Jake Marmulstein:

I believe that it’ll happen based on, at first, executing on what you say you’re going to do and having the integrity to follow through that plan. So whatever that plan is that you guys outlined to your investors, when you tell them that story, and you tell them about your process, and how you’re going to bring them onboard, make sure that you’re doing all of those things regarding the updates to the deal, sending your distributions on time, if that’s what you promised for quarterly distributions. Make sure that process actually happens. From that point, there’s things that you can do, I would say, it’s more of like promoting. And we kind of talked about this before, promoting the work that you are doing and then posting that into the system.

So those renovations onsite, or say there’s a torrential rainstorm that’s affecting the area around the property. Do a video update talking to all the investors about that and be able to release it to the portal. The more times you get them coming back to Groundbreaker to be engaged, the more times that they would have to be able to think about you. Imagine maybe the investor is with a bunch of their friends and they’re getting this update, they’re logging into the system and they’re on their phone. And it’s like, okay, that’s a really cool way of accessing their investments and seeing everything. People are going to be curious about that. So I think it’s a consequence of just being good, keeping your investors engaged.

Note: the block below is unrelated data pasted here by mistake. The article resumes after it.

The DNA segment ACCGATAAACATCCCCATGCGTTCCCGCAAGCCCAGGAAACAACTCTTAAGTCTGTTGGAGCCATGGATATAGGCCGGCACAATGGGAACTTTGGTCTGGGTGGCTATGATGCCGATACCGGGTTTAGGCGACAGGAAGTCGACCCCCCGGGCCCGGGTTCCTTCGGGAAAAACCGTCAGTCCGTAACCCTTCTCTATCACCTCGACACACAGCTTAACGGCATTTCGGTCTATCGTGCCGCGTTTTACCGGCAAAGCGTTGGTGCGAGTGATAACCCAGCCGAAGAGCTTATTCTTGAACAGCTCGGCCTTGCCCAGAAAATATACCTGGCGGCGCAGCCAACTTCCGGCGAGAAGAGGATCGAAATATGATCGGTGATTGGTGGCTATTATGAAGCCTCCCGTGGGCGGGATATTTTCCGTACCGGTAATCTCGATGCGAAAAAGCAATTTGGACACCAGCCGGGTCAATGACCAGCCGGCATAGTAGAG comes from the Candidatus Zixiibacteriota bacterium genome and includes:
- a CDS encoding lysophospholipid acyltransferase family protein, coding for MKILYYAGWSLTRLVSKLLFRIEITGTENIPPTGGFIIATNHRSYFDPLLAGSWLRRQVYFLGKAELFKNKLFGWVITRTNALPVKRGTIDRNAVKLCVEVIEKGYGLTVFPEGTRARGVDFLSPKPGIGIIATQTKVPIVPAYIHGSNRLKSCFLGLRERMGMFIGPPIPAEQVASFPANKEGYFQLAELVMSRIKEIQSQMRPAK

Kim Lisa Taylor:

All right. Then so you have this last question. This could be a little can of worms, but let’s go ahead and ask it: What if I’m raising capital for someone else’s deal? How can Groundbreaker work with that?

Jake Marmulstein:

So actually everything can be set up in Groundbreaker, the subscription agreement, the LLC, your bank account. Whatever you would do for someone else, whatever the entity and setup is for someone else’s deal, if you can just adapt that for your own purposes and put it in Groundbreaker, it’s actually a more secure and private way to be able to raise capital for somebody else. Because if you’re trying to find a way to raise capital with somebody else, you don’t want to give them the access to your investors. So, I mean, why would you want to do that if you can maintain the anonymity and relationship with those investors yourself, to make sure that they stay with you? You can run all that stuff on Groundbreaker, have it be a closed system, and be able to run the process just the same.